To the Editor:
I applaud Dr. Marc Rivo's “systems approach” to primary care (“It's Time to Start Practicing Population-Based Health Care,” June 1998). Doing the same thing the same way for each person with each condition in a practice, and then studying our practices to ensure consistency and completeness in our approach, is the only way practices can have an impact on the incidence and prevalence of disease among our patients.
One technical point: population-based primary care is the system of health care services distribution that includes every person in a primary care practice located within a geographical area. And it creates incentives for every participating primary care practice to take responsibility for the health of every person assigned to it as well as all the other people in that area.
Population-based primary care represents a health care services distribution system that encompasses the ideals of family medicine: the universal availability of health care that is relationship-focused, community-based and lifelong. And it includes all the critical elements of a rational health care system: affordability, accessibility, fair distribution, respect for patient's autonomy and effectiveness in controlling the incidence and prevalence of disease.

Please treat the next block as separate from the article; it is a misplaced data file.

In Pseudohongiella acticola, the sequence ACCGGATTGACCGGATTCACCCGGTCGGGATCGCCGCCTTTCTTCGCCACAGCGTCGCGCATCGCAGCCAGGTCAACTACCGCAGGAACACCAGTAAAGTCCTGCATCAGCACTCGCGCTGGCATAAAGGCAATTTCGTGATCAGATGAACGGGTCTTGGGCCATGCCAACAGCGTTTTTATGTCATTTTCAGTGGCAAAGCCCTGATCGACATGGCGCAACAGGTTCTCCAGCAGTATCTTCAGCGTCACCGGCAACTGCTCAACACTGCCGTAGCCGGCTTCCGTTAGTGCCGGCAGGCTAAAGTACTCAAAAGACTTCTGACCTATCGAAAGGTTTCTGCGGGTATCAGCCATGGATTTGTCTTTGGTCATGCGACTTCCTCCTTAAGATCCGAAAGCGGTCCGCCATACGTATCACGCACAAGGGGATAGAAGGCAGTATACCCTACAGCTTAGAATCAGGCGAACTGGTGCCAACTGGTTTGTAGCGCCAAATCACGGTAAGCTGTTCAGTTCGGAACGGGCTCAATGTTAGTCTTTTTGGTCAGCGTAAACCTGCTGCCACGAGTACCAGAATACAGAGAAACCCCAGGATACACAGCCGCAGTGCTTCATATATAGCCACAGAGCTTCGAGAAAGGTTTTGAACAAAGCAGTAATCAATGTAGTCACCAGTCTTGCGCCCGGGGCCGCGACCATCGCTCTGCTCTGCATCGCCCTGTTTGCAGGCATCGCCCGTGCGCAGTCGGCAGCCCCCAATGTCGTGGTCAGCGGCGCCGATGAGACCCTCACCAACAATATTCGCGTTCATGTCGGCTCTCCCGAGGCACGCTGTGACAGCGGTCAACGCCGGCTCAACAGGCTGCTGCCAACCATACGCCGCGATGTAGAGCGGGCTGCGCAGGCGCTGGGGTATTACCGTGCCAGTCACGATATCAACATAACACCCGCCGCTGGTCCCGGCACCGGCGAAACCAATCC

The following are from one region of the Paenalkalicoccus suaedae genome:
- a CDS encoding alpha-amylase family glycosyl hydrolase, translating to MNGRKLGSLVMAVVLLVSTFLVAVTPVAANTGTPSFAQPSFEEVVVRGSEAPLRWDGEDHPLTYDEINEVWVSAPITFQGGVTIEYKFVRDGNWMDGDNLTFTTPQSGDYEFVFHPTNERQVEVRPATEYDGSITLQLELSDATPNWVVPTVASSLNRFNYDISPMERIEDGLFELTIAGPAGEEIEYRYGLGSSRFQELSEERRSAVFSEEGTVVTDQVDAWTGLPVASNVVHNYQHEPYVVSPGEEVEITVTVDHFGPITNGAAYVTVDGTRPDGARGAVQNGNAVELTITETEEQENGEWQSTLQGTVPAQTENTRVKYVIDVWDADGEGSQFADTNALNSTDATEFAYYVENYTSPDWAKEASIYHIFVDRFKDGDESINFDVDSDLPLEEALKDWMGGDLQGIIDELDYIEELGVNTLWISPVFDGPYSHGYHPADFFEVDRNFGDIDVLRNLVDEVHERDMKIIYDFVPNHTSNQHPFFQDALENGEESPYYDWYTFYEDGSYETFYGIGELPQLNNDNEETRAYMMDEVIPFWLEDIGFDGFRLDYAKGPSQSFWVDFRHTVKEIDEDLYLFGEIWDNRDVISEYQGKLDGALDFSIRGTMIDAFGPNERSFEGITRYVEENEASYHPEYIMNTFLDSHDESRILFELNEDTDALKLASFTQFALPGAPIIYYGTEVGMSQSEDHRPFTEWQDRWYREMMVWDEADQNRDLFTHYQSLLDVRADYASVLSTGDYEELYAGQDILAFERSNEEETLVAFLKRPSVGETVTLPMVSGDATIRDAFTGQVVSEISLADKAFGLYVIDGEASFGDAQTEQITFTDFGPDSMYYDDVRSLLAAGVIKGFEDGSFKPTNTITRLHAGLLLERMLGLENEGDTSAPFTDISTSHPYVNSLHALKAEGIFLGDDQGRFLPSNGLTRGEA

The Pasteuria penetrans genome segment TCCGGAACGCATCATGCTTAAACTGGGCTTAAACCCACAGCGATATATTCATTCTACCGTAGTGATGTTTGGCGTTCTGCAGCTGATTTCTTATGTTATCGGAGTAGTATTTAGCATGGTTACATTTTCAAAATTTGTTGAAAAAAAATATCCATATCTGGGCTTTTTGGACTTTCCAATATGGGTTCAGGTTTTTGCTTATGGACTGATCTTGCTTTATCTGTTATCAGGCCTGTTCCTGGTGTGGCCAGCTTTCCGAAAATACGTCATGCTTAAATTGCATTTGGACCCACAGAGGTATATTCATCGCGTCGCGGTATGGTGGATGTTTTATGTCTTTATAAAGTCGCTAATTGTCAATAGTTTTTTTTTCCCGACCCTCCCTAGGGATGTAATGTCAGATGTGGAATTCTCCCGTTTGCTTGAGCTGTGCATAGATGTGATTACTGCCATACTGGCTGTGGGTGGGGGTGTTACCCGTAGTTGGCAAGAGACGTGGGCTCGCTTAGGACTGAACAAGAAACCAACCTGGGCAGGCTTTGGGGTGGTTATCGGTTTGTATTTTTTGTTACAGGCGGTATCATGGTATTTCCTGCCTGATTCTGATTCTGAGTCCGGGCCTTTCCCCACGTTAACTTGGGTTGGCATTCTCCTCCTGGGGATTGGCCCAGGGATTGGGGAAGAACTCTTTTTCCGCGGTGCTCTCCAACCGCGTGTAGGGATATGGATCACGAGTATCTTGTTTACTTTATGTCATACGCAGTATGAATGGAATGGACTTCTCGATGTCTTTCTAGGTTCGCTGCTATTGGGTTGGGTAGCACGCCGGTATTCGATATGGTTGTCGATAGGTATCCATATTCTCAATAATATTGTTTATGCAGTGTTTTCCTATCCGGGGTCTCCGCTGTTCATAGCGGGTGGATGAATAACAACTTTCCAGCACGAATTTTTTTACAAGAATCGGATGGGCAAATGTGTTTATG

Dr. Rivo describes the advantages of a practice-based systems approach. But I am thrilled any time we have the chance to discuss the advantages of population-based primary care, which is the horse family medicine should be riding in the race for rational health care reform.
Do you think population-based health care is an appropriate model for family practice? Could the “systems approach” to population-based primary care be adapted to your practice? Have you implemented this approach to improve the care of your patients? FPM is interested in your experiences with population-based health care. E-mail us. We'll publish selected comments in an upcoming issue.